For 1998-2000, SEER Summary Stage 1997 was used; for 2001-2003, SEER Summary Stage 2000 was used. Data for the 2 staging systems are combined into “early” (includes localized) and “late” (includes regional and distant) to account for minor differences observed in comparative analyses.40, 41

Total19,2391001.4(1.3-1.4)16,9641001.2(1.2-1.2)79571000.6(0.6-0.6)
Age group (median)(57)   (60)   (63)   
 0-29 y470.20.0(0.0-0.0)430.30.0(0.0-0.0)230.30.0(0.0-0.0)
 30-39 y5412.80.3(0.2-0.3)3001.80.1(0.1-0.2)1211.50.1(0.0-0.1)
 40-49 y415921.61.9(1.9-2.0)241414.21.1(1.1-1.2)89811.30.4(0.4-0.4)
 50-59 y643333.44.1(4.0-4.2)529431.23.3(3.3-3.4)204625.71.3(1.2-1.3)
 60-69 y444223.14.3(4.2-4.4)458427.04.4(4.3-4.6)232229.22.3(2.2-2.3)
 70-79 y277814.43.4(3.3-3.5)322719.03.9(3.8-4.1)185323.32.3(2.2-2.4)
 80+ y8394.41.7(1.6-1.9)11026.52.3(2.1-2.4)6948.71.4(1.3-1.5)
Sex            
 Male14,97677.82.3(2.2-2.3)13,23478.02.0(2.0-2.1)573672.10.9(0.9-0.9)
 Female426322.20.6(0.5-0.6)373022.00.5(0.5-0.5)222127.90.3(0.3-0.3)
Race            
 White16,78787.31.4(1.4-1.4)14,89487.81.2(1.2-1.2)657882.70.5(0.5-0.5)
 Black193610.11.5(1.4-1.6)170910.11.3(1.3-1.4)120715.21.0(0.9-1.0)
 Asian or Pacific Islander2591.30.5(0.4-0.6)1861.10.4(0.3-0.4)771.00.2(0.1-0.2)
Ethnicity            
 Non-Hispanic18,22994.81.4(1.4-1.4)16,21795.61.2(1.2-1.3)753694.70.6(0.6-0.6)
 Hispanic10105.20.9(0.8-1.0)7474.40.7(0.7-0.8)4215.30.4(0.4-0.5)
Region            
 Northeast396520.61.2(1.2-1.2)396123.31.2(1.2-1.2)197324.80.6(0.6-0.6)
Midwest510826.61.3(1.3-1.4)431725.41.1(1.1-1.2)210626.50.6(0.5-0.6)
 South605231.51.6(1.5-1.6)511830.21.3(1.3-1.4)252931.80.6(0.6-0.7)
 West411421.41.3(1.3-1.4)356821.01.2(1.1-1.2)134917.00.4(0.4-0.5)
Cancer grade            
 I11045.70.1(0.1-0.1)11716.90.1(0.1-0.1)7669.60.1(0.1-0.1)
 II750639.00.5(0.5-0.5)649038.30.5(0.4-0.5)336442.30.2(0.2-0.2)
 III727837.80.5(0.5-0.5)597735.20.4(0.4-0.4)207326.10.1(0.1-0.2)
 IV3041.60.0(0.0-0.0)2191.30.0(0.0-0.0)750.90.0(0.0-0.0)
 Unknown304715.80.2(0.2-0.2)310718.30.2(0.2-0.2)167921.10.1(0.1-0.1)
Cancer stage§            
 Early314816.40.2(0.2-0.2)283016.70.2(0.2-0.2)150618.90.1(0.1-0.1)
 Late15,03578.11.1(1.1-1.1)13,12277.40.9(0.9-0.9)546568.70.4(0.4-0.4)
 Unstaged10565.50.1(0.1-0.1)10116.00.1(0.1-0.1)98612.40.1(0.1-0.1)

Incidence Rates of Potentially HPV-associated Invasive Tonsil Cancers by Sex and Race/Ethnicity

Incidence rates of tonsil cancer among men stratified by age and race/ethnicity were highest among blacks ages 60 to 69 years (9.0; 95% CI, 8.1-10.0), and lowest among Asian or Pacific Islander (API) men of all ages (Fig. 1). The rates of tonsillar cancer among women were substantially lower than those among men and were highest among women ages 60 to 69 years (2.0%; 95% CI, 1.9-2.1%) and 70 to 79 years (2.0%; 95% CI, 1.9-2.2).

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Figure 1. Invasive tonsil* squamous cell carcinoma age-specific incidence rates† by sex and race/ethnicity, US, 1998 through 2003. Data are from 39 population-based registries that participate in the National Program of Cancer Registries (NPCR) and/or the National Cancer Institute's Surveillance, Epidemiology, and End Results (SEER) program and meet high-quality data criteria.36 These registries cover approximately 83% of the US population. *Potentially human papillomavirus-associated tonsil cancers were defined on the basis of the International Classification of Diseases-Oncology (ICD-O)-3 topography codes (as shown in Table 1). †Rates are per 100,000 population and are age-adjusted to the 2000 US standard population (19 age groups: Census P25-1130). Rates based on <6 cases are not displayed. Rates marked with a solid square are based on at least 6 but <16 cases and should be interpreted with caution. ‡Hispanic origin is not mutually exclusive from race categories (White, Black, Asian/Pacific Islander [API]).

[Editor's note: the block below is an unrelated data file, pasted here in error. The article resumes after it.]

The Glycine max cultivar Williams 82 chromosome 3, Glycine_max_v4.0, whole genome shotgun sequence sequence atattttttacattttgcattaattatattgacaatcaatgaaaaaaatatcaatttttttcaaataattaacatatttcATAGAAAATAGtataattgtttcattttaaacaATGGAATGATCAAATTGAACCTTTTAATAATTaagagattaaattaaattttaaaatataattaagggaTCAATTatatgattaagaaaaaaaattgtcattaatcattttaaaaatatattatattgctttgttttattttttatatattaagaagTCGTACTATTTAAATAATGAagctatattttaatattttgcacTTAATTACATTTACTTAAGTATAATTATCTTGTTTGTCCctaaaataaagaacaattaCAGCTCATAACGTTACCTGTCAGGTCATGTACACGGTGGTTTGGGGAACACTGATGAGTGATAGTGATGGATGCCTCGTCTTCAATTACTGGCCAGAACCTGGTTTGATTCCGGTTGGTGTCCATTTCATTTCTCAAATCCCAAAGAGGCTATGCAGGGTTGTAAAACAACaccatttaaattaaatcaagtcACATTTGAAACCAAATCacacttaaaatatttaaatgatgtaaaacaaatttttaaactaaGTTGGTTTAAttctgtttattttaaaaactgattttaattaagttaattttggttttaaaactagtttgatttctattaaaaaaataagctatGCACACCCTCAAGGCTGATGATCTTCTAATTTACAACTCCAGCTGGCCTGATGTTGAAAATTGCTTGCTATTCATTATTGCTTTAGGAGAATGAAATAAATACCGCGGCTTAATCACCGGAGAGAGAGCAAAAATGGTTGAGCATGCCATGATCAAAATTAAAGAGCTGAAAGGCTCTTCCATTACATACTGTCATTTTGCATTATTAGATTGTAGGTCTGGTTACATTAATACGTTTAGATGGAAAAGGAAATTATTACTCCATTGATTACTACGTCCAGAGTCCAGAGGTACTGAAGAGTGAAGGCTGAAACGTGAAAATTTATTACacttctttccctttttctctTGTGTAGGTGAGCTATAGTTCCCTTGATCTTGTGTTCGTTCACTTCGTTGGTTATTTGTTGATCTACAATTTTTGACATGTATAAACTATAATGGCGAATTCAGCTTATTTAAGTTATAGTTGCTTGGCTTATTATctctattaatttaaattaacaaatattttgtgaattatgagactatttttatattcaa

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Incidence Rates of Potentially HPV-associated Invasive Base of Tongue Cancers by Sex and Race/Ethnicity

Incidence rates of base of tongue carcinomas among men stratified by age and race/ethnicity were also highest among blacks ages 60 to 69 years (9.5; 95% CI, 8.6-10.5), whereas API men had the lowest rate among men in this age group (2.1; 95% CI, 1.5-2.9) (Fig. 2). Overall, among men ages 40 to 79 years, the rates were highest among blacks, whereas among men aged ≥80 years, the rates were highest among whites and Hispanics. Women again had substantially lower rates than men, with the incidence rate highest among those ages 70 to 79 years. Although rates among women differed less by race/ethnicity than rates among men, black women ages 40 to 59 years did have a higher rate of invasive base of tongue carcinomas than white or Hispanic women in the same age group.

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Figure 2. Invasive base of tongue* squamous cell carcinoma age-specific incidence rates† by sex and race/ethnicity, US, 1998 through 2003. Data are from 39 population-based registries that participate in the National Program of Cancer Registries (NPCR) and/or the National Cancer Institute's Surveillance, Epidemiology, and End Results (SEER) program and meet high-quality data criteria.36 These registries cover approximately 83% of the US population. *Potentially human papillomavirus-associated base of tongue cancers were defined on the basis of the International Classification of Diseases-Oncology (ICD-O)-3 topography codes (as shown in Table 1). †Rates are per 100,000 population and are age-adjusted to the 2000 US standard population (19 age groups: Census P25-1130). Rates based on <6 cases are not displayed. Rates marked with a solid square are based on at least 6 but <16 cases and should be interpreted with caution. ‡Hispanic origin is not mutually exclusive from race categories (White, Black, Asian/Pacific Islander [API]).

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Incidence Rates of Other Potentially HPV-associated Oropharyngeal Cancers by Sex and Race/Ethnicity